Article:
Understanding The Impact Of Smoking On COPD, Experts Share Their Views

Smoking has a profound impact on COPD as it plays a detrimental role in the development and progression of the disease. (Image: Shutterstock)

Whether one is already diagnosed with COPD or not it must be noted that smoking is the leading cause of the particular health issue

Smoking is a dangerous habit to pick up, whether one is suffering from a disease or not. This habit can not only lead someone to be diagnosed with several diseases but can also trigger and worsen any underlying health issues. Smoking and COPD are often talked about in the same sentence, thus it is pivotal that we understand the impact that smoking has on COPD.

Chronic Obstructive Pulmonary Disease (COPD) is a respiratory condition that is characterized by limited airflow. It includes emphysema and chronic bronchitis, and smoking cigarettes, bidis, hookahs, and tobacco is the primary cause of a significant number of cases. Smoking has a profound impact on COPD as it plays a detrimental role in the development and progression of the disease.

Dr. Inder Mohan Chugh, Senior Director, Pulmonology, Max Super Speciality Hospital, Shalimar Bagh, says, “Smoking is the leading cause of COPD. The harmful substances in tobacco smoke trigger inflammation and irritation in the airways, leading to chronic bronchitis characterized by persistent cough and mucus production. Additionally, smoke damages the lung tissue, contributing to emphysema, where the air sacs lose their elasticity, impairing proper airflow. This dual mechanism intensifies the severity of COPD, causing a progressive decline in lung function over time.”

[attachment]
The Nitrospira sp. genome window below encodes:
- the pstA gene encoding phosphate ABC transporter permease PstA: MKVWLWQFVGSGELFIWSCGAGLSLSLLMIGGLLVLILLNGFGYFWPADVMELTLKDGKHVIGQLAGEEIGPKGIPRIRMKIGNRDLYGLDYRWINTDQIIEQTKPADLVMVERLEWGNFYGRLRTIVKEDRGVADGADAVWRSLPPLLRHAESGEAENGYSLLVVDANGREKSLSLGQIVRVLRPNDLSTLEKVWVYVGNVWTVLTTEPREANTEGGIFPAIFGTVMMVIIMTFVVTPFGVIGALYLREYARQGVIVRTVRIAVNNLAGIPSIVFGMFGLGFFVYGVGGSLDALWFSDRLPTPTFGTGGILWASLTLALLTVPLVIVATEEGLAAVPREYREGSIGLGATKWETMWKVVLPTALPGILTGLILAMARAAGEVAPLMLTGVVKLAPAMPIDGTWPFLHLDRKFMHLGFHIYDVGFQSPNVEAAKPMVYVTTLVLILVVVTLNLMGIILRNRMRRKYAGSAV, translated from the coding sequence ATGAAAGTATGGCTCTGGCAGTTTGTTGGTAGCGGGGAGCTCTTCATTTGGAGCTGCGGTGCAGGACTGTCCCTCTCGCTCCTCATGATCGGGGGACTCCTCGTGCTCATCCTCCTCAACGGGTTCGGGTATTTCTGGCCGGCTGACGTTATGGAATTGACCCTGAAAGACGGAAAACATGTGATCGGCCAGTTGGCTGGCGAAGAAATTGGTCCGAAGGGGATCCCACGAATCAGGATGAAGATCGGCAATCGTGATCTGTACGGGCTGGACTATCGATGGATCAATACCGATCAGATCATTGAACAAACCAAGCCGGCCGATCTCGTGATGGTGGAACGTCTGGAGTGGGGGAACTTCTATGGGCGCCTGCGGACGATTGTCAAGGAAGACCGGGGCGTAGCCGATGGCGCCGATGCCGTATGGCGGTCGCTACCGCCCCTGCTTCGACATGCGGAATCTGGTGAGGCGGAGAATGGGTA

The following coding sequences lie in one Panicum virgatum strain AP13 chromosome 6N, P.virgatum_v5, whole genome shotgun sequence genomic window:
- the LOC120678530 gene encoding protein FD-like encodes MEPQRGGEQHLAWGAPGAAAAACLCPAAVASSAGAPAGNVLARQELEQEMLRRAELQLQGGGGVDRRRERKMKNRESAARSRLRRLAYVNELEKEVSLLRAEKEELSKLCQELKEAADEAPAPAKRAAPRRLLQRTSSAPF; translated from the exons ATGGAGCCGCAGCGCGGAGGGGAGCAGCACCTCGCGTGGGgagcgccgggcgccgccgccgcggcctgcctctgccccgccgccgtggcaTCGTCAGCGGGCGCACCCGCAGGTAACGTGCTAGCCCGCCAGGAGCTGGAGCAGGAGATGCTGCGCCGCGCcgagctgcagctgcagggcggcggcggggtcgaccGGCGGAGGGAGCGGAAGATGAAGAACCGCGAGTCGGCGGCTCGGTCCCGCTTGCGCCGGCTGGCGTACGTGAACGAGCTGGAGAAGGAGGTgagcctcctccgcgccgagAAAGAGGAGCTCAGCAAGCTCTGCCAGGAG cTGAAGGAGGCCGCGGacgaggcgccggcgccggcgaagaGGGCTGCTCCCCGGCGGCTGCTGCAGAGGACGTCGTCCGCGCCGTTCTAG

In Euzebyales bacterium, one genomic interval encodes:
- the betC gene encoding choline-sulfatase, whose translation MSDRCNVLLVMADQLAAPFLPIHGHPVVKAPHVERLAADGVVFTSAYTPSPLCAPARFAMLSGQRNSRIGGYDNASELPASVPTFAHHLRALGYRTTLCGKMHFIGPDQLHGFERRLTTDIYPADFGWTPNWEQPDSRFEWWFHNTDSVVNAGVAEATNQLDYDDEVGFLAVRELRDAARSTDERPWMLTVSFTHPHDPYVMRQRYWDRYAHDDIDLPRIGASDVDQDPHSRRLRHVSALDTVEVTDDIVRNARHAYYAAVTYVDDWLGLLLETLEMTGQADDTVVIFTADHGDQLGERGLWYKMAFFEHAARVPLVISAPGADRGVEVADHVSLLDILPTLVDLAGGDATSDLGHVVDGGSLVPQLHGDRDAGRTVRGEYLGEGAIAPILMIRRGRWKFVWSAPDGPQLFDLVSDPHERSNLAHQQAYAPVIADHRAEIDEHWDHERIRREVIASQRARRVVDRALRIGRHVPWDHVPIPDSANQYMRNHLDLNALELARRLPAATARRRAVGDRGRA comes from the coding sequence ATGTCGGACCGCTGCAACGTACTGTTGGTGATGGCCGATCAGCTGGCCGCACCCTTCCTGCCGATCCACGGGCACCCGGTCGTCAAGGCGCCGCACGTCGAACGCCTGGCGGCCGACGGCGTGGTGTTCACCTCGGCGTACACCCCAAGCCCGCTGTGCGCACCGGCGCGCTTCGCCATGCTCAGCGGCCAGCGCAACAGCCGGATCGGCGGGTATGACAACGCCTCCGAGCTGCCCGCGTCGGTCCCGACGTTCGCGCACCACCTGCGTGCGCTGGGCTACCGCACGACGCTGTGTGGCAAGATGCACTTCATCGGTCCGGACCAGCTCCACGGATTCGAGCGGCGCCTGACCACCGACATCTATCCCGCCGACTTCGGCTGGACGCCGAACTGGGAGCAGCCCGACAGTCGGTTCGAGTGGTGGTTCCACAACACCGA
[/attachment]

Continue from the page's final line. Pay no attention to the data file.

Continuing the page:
He further added, “The continued exposure to tobacco smoke worsens COPD symptoms and accelerates disease progression. Smokers with COPD experience more frequent and severe complications, characterized by sudden worsening of symptoms like increased shortness of breath and cough. These further contribute to a faster decline in lung function, reduced quality of life, and an increased risk of hospitalization.”

Dr Nikhil Modi, Senior Consultant, Respiratory and Critical Care Medicine, Indraprastha Apollo Hospitals, notes, “The greatest significant risk factor for COPD is smoking. Individuals who smoke or have a history of smoking are much more likely to acquire COPD than nonsmokers. Cigarette smoking hastens the course of COPD. It causes increased inflammation, mucus production, and damage to the air sacs in the lungs, making breathing difficult.”

“Smoking has been shown to impair the effectiveness of COPD therapy. Medications and therapy for COPD symptoms may be less effective in people who continue to smoke. Smokers with COPD are more prone to exacerbations, which are episodes of deteriorating symptoms and lung function. Exacerbations can result in hospitalizations and a deterioration in general health,” he added.

It is imperative that COPD patients quit smoking in order to significantly reduce their risk of death and slow down the progression of the disease.



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